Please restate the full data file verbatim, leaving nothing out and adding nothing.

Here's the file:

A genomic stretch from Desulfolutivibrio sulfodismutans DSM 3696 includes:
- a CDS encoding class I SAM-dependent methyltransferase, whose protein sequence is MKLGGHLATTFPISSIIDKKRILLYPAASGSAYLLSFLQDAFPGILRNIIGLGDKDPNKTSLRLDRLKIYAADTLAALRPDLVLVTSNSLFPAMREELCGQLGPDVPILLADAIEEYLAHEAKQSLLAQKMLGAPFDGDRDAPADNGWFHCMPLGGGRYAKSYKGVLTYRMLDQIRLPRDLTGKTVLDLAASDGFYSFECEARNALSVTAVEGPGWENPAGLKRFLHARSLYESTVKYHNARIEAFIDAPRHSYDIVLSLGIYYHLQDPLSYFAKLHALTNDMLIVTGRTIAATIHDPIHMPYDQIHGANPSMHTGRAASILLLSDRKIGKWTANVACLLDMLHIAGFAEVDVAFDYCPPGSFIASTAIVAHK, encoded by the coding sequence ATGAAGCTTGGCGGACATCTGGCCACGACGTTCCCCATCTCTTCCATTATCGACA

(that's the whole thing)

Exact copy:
A genomic stretch from Desulfolutivibrio sulfodismutans DSM 3696 includes:
- a CDS encoding class I SAM-dependent methyltransferase, whose protein sequence is MKLGGHLATTFPISSIIDKKRILLYPAASGSAYLLSFLQDAFPGILRNIIGLGDKDPNKTSLRLDRLKIYAADTLAALRPDLVLVTSNSLFPAMREELCGQLGPDVPILLADAIEEYLAHEAKQSLLAQKMLGAPFDGDRDAPADNGWFHCMPLGGGRYAKSYKGVLTYRMLDQIRLPRDLTGKTVLDLAASDGFYSFECEARNALSVTAVEGPGWENPAGLKRFLHARSLYESTVKYHNARIEAFIDAPRHSYDIVLSLGIYYHLQDPLSYFAKLHALTNDMLIVTGRTIAATIHDPIHMPYDQIHGANPSMHTGRAASILLLSDRKIGKWTANVACLLDMLHIAGFAEVDVAFDYCPPGSFIASTAIVAHK, encoded by the coding sequence ATGAAGCTTGGCGGACATCTGGCCACGACGTTCCCCATCTCTTCCATTATCGACA